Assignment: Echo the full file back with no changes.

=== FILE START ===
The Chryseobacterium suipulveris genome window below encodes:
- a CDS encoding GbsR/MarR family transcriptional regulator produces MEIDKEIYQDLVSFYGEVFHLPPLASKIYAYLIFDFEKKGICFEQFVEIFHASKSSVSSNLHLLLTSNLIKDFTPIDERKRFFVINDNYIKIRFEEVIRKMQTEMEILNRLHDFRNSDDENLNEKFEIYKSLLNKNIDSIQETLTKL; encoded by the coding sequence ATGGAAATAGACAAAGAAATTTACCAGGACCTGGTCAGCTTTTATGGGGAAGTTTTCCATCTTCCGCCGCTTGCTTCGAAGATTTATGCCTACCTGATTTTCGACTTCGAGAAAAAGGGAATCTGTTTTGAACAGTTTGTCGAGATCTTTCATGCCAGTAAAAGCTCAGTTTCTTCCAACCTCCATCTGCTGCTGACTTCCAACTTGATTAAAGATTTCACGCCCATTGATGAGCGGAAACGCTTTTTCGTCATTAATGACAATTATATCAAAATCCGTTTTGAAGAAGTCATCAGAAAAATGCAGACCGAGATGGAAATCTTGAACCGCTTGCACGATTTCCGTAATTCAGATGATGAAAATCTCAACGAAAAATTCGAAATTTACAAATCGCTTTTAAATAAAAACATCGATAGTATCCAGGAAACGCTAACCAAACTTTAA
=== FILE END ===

The Chryseobacterium suipulveris genome window below encodes:
- a CDS encoding GbsR/MarR family transcriptional regulator produces MEIDKEIYQDLVSFYGEVFHLPPLASKIYAYLIFDFEKKGICFEQFVEIFHASKSSVSSNLHLLLTSNLIKDFTPIDERKRFFVINDNYIKIRFEEVIRKMQTEMEILNRLHDFRNSDDENLNEKFEIYKSLLNKNIDSIQETLTKL; encoded by the coding sequence ATGGAAATAGACAAAGAAATTTACCAGGACCTGGTCAGCTTTTATGGGGAAGTTTTCCATCTTCCGCCGCTTGCTTCGAAGATTTATGCCTACCTGATTTTCGACTTCGAGAAAAAGGGAATCTGTTTTGAACAGTTTGTCGAGATCTTTCATGCCAGTAAAAGCTCAGTTTCTTCCAACCTCCATCTGCTGCTGACTTCCAACTTGATTAAAGATTTCACGCCCATTGATGAGCGGAAACGCTTTTTCGTCATTAATGACAATTATATCAAAATCCGTTTTGAAGAAGTCATCAGAAAAATGCAGACCGAGATGGAAATCTTGAACCGCTTGCACGATTTCCGTAATTCAGATGATGAAAATCTCAACGAAAAATTCGAAATTTACAAATCGCTTTTAAATAAAAACATCGATAGTATCCAGGAAACGCTAACCAAACTTTAA